Necrosis has long been regarded as a passive, uncontrolled form of cell death. However, recent discoveries have challenged this notion providing evidence to show that necrosis is a tightly regulated cell death program with implication in various human pathological conditions [1, 2, 3, 4]. Similar to its cell death counterpart apoptosis, necrosis can be induced by an array of intrinsic and extrinsic stress signals [5]. The morphological manifestations that ensue have been well characterized which include increase in cell volume, swelling of the cellular organelles, rupturing of the cell membrane and subsequent spillage of their cellular contents into the surrounding environment [1]. Due to the lack of knowledge concerning the molecular mechanisms underlying necrotic cell death pathways, necrosis is often characterized by these features. However, insights into the necrotic process have recently emerged from studies conducted in the model organism Caenorhabditis elegans which have suggested that lysosomes are a major convergence point for necrotic stress pathways [17, 18]. In these studies, lysosome membrane permeabilization (LMP) and cysteine peptidase activity was triggered by a broad array of cellular insults. Interestingly, LMP and necrosis were blocked by overexpressing a single intracellular serine protease inhibitor (serpin), SRP-6, suggesting that necrosis is regulated by a proteases-driven mechanism. Our preliminary data indicates that similar necrotic pathways are employed in mammalian cells. In this proposal, we describe a research strategy aimed at identifying necrotic regulators of LMP and executioner proteases using two independent biochemical approaches. First, we will utilize a newly developed LMP activity assay to identify LMP regulators from human cell extracts using a series of purification steps followed by mass spectrometry. The second objective is to exploit the protease-inhibiting properties of human serpins in order to enrich for necrotic executioner proteases using an affinity tag pulldown method. A novel chemical compound, NB24, will be used to help stabilize serpin-protease complexes in the cell after necrosis induction. The protein composition of serpin-protein complexes will be analyzed via mass spectrometry. The function of all identified candidate proteins will be validated using cell-based survival assays to determine their function and mechanism of action during necrosis. Ultimately, the identification of these proteins will lead to the development of new therapeutic strategies to prevent LMP-induced necrosis, as well as provide the long-sought in vivo biomarkers of necrosis needed to further uncover necrotic pathways similar to how caspases have served for apoptosis research.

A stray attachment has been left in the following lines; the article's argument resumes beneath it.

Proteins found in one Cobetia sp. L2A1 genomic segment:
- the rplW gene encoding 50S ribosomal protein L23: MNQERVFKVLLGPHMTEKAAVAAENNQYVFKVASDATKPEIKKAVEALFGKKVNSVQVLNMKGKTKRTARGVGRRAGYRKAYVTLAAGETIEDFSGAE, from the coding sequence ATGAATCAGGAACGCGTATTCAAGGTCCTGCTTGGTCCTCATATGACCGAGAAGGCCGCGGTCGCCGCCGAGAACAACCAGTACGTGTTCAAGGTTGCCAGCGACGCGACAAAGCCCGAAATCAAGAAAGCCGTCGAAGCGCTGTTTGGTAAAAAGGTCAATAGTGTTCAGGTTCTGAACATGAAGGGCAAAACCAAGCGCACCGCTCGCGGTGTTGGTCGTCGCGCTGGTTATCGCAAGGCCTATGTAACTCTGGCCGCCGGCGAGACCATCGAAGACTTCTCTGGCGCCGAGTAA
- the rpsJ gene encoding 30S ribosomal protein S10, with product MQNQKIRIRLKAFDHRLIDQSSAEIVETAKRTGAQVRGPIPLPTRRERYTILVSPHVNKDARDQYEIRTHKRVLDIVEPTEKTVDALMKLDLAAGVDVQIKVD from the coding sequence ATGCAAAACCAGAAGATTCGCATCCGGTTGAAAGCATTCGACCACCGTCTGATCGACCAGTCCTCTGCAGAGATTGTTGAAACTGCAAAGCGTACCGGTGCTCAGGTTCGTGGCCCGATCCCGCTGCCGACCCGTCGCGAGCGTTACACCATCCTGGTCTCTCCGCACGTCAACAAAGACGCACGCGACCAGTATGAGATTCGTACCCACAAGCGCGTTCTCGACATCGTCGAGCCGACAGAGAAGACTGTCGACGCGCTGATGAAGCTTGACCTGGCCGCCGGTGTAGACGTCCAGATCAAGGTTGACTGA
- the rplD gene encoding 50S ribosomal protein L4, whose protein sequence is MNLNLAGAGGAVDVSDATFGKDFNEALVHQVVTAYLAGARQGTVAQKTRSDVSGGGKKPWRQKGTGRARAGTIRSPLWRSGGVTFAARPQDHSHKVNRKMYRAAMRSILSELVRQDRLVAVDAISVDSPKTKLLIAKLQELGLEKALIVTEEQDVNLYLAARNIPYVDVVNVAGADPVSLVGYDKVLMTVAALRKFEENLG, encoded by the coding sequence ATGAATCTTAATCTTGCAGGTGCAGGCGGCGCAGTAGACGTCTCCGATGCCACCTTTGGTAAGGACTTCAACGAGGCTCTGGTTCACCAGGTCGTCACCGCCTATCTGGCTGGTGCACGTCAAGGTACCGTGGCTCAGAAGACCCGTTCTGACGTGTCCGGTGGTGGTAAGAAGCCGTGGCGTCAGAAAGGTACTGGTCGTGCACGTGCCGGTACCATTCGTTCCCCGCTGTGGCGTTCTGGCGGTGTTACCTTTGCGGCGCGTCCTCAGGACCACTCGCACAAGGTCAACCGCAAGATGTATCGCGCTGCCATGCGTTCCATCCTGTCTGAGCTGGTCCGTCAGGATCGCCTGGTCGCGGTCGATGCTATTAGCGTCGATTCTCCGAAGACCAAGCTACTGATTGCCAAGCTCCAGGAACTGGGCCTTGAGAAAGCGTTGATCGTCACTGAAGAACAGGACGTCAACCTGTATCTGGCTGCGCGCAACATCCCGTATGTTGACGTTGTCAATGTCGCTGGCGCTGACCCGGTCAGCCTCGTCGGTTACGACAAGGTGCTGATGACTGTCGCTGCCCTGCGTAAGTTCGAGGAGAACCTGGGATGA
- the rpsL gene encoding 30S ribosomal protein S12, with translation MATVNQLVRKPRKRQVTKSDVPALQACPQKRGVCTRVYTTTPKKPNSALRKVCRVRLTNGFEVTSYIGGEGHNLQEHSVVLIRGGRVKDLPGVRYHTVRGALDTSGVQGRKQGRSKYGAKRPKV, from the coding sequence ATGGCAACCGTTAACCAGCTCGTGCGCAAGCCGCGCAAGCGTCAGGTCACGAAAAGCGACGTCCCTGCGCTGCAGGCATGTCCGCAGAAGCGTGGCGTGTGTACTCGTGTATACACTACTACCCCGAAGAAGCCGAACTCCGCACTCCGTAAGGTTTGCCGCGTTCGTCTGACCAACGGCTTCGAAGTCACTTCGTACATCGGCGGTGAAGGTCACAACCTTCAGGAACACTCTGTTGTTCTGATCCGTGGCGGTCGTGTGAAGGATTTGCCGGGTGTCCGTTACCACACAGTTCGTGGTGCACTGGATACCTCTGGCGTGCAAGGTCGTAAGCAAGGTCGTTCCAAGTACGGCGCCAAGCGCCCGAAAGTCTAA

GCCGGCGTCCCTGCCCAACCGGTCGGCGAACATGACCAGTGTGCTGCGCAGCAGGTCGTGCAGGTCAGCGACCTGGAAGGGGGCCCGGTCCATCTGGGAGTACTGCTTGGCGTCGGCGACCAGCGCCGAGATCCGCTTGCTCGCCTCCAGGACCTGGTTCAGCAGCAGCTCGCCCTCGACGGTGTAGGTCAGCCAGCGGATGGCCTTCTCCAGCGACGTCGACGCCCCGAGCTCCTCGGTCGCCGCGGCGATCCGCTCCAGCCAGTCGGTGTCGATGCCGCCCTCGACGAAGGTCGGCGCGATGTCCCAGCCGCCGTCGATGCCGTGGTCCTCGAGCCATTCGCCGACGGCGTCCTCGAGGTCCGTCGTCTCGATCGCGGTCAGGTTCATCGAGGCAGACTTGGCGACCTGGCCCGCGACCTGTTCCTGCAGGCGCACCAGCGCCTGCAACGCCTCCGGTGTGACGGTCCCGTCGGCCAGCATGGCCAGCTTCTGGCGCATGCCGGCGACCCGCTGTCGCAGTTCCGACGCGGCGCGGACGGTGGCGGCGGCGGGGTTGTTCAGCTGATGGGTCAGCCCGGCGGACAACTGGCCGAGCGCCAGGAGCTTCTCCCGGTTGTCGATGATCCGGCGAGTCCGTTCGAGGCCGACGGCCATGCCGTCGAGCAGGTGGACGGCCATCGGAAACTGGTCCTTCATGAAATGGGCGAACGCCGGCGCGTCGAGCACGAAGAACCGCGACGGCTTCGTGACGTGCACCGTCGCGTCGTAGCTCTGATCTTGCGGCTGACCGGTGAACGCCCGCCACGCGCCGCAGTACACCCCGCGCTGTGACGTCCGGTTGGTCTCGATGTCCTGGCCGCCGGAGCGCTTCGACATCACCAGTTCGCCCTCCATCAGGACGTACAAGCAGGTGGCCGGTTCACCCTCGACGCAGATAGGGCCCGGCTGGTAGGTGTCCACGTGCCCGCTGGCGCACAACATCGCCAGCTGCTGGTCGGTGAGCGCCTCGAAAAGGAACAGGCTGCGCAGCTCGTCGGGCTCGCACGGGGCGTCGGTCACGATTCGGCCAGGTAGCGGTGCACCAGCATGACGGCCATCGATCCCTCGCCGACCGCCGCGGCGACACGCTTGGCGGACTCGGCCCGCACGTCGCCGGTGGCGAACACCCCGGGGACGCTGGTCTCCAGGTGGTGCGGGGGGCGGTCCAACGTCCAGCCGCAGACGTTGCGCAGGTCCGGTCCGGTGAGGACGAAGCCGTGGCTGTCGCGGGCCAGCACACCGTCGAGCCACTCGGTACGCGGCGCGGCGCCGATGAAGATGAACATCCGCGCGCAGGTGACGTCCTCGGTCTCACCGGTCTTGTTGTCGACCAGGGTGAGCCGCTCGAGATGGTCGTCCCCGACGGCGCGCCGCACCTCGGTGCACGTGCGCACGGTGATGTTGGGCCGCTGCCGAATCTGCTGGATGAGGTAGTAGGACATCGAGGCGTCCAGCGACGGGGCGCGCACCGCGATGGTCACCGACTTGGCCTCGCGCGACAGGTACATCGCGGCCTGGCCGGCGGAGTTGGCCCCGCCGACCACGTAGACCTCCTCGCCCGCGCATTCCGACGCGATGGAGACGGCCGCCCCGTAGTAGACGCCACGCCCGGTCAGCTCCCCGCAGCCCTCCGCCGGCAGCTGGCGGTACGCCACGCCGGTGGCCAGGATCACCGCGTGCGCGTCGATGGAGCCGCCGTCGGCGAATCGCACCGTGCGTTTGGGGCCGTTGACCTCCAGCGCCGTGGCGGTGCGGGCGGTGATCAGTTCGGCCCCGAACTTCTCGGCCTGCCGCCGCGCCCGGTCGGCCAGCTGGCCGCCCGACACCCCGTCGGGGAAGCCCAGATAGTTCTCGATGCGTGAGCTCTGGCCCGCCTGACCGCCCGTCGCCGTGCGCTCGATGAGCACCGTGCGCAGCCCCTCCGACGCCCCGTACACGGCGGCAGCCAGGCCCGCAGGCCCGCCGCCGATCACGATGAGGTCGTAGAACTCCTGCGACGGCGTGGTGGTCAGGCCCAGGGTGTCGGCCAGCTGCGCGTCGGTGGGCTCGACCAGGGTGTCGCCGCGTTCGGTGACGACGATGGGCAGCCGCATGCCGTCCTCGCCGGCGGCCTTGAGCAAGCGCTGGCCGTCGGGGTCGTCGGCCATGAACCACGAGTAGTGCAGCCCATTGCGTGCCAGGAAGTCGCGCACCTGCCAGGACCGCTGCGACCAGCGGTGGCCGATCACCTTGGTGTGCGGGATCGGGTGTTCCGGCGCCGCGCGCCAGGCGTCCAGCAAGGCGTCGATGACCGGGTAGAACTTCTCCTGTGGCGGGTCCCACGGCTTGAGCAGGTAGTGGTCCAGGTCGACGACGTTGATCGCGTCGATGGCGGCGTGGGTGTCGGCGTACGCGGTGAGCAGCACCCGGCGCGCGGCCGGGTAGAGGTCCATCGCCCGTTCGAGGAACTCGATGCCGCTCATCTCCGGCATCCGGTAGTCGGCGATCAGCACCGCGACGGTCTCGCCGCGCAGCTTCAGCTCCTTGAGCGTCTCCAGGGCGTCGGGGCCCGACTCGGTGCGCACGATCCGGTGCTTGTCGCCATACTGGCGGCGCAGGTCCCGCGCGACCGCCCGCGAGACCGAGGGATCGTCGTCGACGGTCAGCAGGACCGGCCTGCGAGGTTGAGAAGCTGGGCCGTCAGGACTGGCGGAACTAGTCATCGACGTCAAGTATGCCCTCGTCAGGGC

Public Health Relevance

Necrosis is a primary form of cell death that is regularly observed in many different human pathological conditions arising from infections, ischemic injuries, neurodegeneration, and cancer [1, 2, 3, 4]. One of the proposed execution steps in the necrotic pathway is lysosome membrane permeabilization (LMP), a process in which lysosome membrane integrity is lost resulting in the release of damaging hydrolytic enzymes into the cytoplasm which ultimately kills the cell [19, 20, 21]. In this proposal, we set out to elucidate te molecular mechanism underlying LMP by identifying necrotic regulators of LMP and executioner proteases in mammalian cells. The identification of these proteins will greatly benefit human health by providing biomarkers needed to investigate necrosis in vivo, and therapeutic targets for treating patients suffering from necrosis-associated human conditions.

National Institute of Health (NIH)
National Institute of General Medical Sciences (NIGMS)
Predoctoral Individual National Research Service Award (F31)
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Special Emphasis Panel (ZRG1)
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Brown, Patrick
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University of Texas Sw Medical Center Dallas
Schools of Medicine
United States
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